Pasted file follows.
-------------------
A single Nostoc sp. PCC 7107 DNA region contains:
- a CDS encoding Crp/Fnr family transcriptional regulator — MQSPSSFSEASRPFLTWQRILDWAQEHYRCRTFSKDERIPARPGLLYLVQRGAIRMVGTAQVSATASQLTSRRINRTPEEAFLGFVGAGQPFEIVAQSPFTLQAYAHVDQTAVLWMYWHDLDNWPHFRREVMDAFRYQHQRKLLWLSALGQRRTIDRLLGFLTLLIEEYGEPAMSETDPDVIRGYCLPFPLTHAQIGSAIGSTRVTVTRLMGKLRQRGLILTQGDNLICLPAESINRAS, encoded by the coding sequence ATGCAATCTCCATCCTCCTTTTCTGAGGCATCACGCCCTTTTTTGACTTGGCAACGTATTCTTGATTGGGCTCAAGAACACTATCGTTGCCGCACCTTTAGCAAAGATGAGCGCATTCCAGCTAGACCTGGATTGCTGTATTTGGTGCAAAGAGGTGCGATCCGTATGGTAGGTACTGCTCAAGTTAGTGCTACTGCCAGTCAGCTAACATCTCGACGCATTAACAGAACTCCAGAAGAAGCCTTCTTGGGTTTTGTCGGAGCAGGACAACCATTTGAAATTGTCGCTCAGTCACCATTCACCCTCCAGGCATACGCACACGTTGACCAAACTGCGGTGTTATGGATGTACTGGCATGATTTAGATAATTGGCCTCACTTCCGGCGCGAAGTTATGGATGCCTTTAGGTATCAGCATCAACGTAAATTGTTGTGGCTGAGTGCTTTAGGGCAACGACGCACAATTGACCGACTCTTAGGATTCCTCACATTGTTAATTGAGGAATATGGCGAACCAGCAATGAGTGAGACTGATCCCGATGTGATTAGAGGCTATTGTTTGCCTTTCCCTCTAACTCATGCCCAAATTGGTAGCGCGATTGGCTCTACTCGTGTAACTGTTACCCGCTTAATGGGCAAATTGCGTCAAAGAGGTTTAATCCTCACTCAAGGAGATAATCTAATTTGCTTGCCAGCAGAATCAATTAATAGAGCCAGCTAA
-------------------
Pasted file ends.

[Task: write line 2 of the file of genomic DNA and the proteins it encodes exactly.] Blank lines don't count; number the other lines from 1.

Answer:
- a CDS encoding Crp/Fnr family transcriptional regulator — MQSPSSFSEASRPFLTWQRILDWAQEHYRCRTFSKDERIPARPGLLYLVQRGAIRMVGTAQVSATASQLTSRRINRTPEEAFLGFVGAGQPFEIVAQSPFTLQAYAHVDQTAVLWMYWHDLDNWPHFRREVMDAFRYQHQRKLLWLSALGQRRTIDRLLGFLTLLIEEYGEPAMSETDPDVIRGYCLPFPLTHAQIGSAIGSTRVTVTRLMGKLRQRGLILTQGDNLICLPAESINRAS, encoded by the coding sequence ATGCAATCTCCATCCTCCTTTTCTGAGGCATCACGCCCTTTTTTGACTTGGCAACGTATTCTTGATTGGGCTCAAGAACACTATCGTTGCCGCACCTTTAGCAAAGATGAGCGCATTCCAGCTAGACCTGGATTGCTGTATTTGGTGCAAAGAGGTGCGATCCGTATGGTAGGTACTGCTCAAGTTAGTGCTACTGCCAGTCAGCTAACATCTCGACGCATTAACAGAACTCCAGAAGAAGCCTTCTTGGGTTTTGTCGGAGCAGGACAACCATTTGAAATTGTCGCTCAGTCACCATTCACCCTCCAGGCATACGCACACGTTGACCAAACTGCGGTGTTATGGATGTACTGGCATGATTTAGATAATTGGCCTCACTTCCGGCGCGAAGTTATGGATGCCTTTAGGTATCAGCATCAACGTAAATTGTTGTGGCTGAGTGCTTTAGGGCAACGACGCACAATTGACCGACTCTTAGGATTCCTCACATTGTTAATTGAGGAATATGGCGAACCAGCAATGAGTGAGACTGATCCCGATGTGATTAGAGGCTATTGTTTGCCTTTCCCTCTAACTCATGCCCAAATTGGTAGCGCGATTGGCTCTACTCGTGTAACTGTTACCCGCTTAATGGGCAAATTGCGTCAAAGAGGTTTAATCCTCACTCAAGGAGATAATCTAATTTGCTTGCCAGCAGAATCAATTAATAGAGCCAGCTAA